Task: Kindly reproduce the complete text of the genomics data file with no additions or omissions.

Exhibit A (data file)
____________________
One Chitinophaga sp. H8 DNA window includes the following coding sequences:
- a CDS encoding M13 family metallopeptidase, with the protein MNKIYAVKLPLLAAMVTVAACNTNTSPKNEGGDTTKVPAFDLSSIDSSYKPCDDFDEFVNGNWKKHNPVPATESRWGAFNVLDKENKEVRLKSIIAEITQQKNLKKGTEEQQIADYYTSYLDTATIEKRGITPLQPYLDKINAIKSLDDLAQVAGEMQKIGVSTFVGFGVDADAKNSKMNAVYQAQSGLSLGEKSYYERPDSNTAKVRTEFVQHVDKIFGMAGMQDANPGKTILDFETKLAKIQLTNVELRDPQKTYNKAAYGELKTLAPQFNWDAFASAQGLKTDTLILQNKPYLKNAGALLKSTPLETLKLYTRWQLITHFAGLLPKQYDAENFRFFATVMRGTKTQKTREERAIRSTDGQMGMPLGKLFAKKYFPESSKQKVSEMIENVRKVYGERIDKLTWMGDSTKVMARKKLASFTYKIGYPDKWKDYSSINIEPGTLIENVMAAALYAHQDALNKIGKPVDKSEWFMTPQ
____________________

One Chitinophaga sp. H8 DNA window includes the following coding sequences:
- a CDS encoding M13 family metallopeptidase, with the protein MNKIYAVKLPLLAAMVTVAACNTNTSPKNEGGDTTKVPAFDLSSIDSSYKPCDDFDEFVNGNWKKHNPVPATESRWGAFNVLDKENKEVRLKSIIAEITQQKNLKKGTEEQQIADYYTSYLDTATIEKRGITPLQPYLDKINAIKSLDDLAQVAGEMQKIGVSTFVGFGVDADAKNSKMNAVYQAQSGLSLGEKSYYERPDSNTAKVRTEFVQHVDKIFGMAGMQDANPGKTILDFETKLAKIQLTNVELRDPQKTYNKAAYGELKTLAPQFNWDAFASAQGLKTDTLILQNKPYLKNAGALLKSTPLETLKLYTRWQLITHFAGLLPKQYDAENFRFFATVMRGTKTQKTREERAIRSTDGQMGMPLGKLFAKKYFPESSKQKVSEMIENVRKVYGERIDKLTWMGDSTKVMARKKLASFTYKIGYPDKWKDYSSINIEPGTLIENVMAAALYAHQDALNKIGKPVDKSEWFMTPQ